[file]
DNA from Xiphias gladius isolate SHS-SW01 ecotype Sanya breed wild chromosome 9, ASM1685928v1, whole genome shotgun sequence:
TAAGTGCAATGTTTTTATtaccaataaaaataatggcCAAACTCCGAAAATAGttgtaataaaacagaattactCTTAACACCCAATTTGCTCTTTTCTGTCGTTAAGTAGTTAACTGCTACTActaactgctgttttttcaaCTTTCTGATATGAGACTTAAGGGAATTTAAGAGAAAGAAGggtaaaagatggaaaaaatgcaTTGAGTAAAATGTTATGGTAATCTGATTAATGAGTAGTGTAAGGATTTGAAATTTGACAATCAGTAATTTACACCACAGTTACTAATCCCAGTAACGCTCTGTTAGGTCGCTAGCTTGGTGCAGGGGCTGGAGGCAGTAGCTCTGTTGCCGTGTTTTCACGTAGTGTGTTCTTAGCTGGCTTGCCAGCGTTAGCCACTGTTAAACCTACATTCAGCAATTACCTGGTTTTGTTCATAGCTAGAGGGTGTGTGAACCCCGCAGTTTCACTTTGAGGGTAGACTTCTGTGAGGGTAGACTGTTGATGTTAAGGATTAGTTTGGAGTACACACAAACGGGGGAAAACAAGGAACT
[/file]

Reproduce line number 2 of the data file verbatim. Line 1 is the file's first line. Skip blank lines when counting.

TAAGTGCAATGTTTTTATtaccaataaaaataatggcCAAACTCCGAAAATAGttgtaataaaacagaattactCTTAACACCCAATTTGCTCTTTTCTGTCGTTAAGTAGTTAACTGCTACTActaactgctgttttttcaaCTTTCTGATATGAGACTTAAGGGAATTTAAGAGAAAGAAGggtaaaagatggaaaaaatgcaTTGAGTAAAATGTTATGGTAATCTGATTAATGAGTAGTGTAAGGATTTGAAATTTGACAATCAGTAATTTACACCACAGTTACTAATCCCAGTAACGCTCTGTTAGGTCGCTAGCTTGGTGCAGGGGCTGGAGGCAGTAGCTCTGTTGCCGTGTTTTCACGTAGTGTGTTCTTAGCTGGCTTGCCAGCGTTAGCCACTGTTAAACCTACATTCAGCAATTACCTGGTTTTGTTCATAGCTAGAGGGTGTGTGAACCCCGCAGTTTCACTTTGAGGGTAGACTTCTGTGAGGGTAGACTGTTGATGTTAAGGATTAGTTTGGAGTACACACAAACGGGGGAAAACAAGGAACT